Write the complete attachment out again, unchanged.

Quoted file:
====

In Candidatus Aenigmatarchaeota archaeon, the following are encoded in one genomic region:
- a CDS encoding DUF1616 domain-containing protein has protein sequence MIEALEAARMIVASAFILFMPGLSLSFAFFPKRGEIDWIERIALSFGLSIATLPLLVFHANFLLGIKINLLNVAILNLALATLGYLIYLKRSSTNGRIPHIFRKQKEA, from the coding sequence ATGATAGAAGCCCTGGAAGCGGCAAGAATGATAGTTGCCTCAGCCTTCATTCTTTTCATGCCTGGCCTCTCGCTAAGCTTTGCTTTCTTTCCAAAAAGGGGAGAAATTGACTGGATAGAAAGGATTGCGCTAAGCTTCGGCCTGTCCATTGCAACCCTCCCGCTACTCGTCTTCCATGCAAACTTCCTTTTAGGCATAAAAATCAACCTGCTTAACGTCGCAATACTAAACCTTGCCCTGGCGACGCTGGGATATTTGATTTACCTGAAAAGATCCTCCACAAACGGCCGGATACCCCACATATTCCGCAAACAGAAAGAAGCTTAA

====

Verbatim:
In Candidatus Aenigmatarchaeota archaeon, the following are encoded in one genomic region:
- a CDS encoding DUF1616 domain-containing protein has protein sequence MIEALEAARMIVASAFILFMPGLSLSFAFFPKRGEIDWIERIALSFGLSIATLPLLVFHANFLLGIKINLLNVAILNLALATLGYLIYLKRSSTNGRIPHIFRKQKEA, from the coding sequence ATGATAGAAGCCCTGGAAGCGGCAAGAATGATAGTTGCCTCAGCCTTCATTCTTTTCATGCCTGGCCTCTCGCTAAGCTTTGCTTTCTTTCCAAAAAGGGGAGAAATTGACTGGATAGAAAGGATTGCGCTAAGCTTCGGCCTGTCCATTGCAACCCTCCCGCTACTCGTCTTCCATGCAAACTTCCTTTTAGGCATAAAAATCAACCTGCTTAACGTCGCAATACTAAACCTTGCCCTGGCGACGCTGGGATATTTGATTTACCTGAAAAGATCCTCCACAAACGGCCGGATACCCCACATATTCCGCAAACAGAAAGAAGCTTAA